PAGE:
Crown ConditionThis article is part of a larger document. View the larger document here.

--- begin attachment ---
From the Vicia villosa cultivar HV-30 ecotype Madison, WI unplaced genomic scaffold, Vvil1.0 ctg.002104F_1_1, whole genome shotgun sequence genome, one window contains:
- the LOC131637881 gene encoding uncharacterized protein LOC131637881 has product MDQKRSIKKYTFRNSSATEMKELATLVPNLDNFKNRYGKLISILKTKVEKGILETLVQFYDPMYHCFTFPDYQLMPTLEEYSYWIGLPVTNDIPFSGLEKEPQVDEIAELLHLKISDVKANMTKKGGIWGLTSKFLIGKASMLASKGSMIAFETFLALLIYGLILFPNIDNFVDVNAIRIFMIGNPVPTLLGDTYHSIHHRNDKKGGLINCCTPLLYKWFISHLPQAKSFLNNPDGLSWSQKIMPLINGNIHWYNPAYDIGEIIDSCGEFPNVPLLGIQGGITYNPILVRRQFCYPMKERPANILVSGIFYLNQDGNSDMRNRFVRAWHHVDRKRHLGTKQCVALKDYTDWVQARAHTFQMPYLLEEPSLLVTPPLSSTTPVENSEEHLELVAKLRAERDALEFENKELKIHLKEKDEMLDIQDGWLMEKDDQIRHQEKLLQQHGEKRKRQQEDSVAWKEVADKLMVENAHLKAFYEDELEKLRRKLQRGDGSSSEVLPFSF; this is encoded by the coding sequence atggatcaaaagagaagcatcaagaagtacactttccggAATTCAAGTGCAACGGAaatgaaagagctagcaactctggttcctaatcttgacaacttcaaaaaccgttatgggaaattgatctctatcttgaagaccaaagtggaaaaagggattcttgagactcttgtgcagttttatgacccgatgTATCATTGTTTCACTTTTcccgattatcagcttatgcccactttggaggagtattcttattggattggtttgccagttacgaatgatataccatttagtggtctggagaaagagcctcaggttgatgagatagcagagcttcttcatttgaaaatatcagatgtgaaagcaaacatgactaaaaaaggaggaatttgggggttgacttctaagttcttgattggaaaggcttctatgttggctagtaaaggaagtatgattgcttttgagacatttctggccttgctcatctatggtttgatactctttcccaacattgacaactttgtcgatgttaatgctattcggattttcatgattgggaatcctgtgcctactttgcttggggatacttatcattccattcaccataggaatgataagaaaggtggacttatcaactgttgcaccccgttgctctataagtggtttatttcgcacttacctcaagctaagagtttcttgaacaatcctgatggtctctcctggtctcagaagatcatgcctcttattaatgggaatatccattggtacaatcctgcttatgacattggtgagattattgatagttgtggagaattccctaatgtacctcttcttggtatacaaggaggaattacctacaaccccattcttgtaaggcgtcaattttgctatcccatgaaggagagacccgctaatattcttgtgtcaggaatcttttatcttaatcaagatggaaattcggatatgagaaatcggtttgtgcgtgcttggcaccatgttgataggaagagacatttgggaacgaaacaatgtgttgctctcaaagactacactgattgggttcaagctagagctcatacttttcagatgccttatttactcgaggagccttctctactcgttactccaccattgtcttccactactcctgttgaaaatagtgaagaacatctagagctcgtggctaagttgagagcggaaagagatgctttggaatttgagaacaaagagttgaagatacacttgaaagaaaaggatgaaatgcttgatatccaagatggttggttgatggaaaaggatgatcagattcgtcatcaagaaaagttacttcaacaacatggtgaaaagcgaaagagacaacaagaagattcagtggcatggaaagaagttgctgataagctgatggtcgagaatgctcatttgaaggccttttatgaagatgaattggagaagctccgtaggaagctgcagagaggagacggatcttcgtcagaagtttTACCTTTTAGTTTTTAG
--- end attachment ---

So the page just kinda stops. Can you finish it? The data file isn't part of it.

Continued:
Photosynthetic capacity is dependent upon the size and condition of the tree crown. Trees with full, vigorous crowns are generally associated with more vigorous growth rates (Zarnoch and others 2004). Therefore, the Forest Service Forest Inventory and Analysis (FIA) Program measures a suite of crown condition indicators to evaluate forest health. Among the crown condition indicators are crown dieback and two measures of foliage abundance, crown density and foliage transparency. Crown density is the amount of crown biomass, i.e., branches, foliage, and reproductive structures, that blocks light visibility through the projected crown outline. Foliage transparency is the amount of skylight visible through the live, normally foliated portion of the crown, and crown dieback is the recent mortality of branches with fine twigs, which begins at the terminal portion of a branch and proceeds inward toward the trunk. All three variables are determined by means of ocular estimates to the nearest 5 percent.1 High levels of crown dieback indicate potentially serious declines in tree health, while low levels of crown density and high levels of transparency may indicate greater amounts of defoliation and signal that a tree may have a reduced capacity for growth.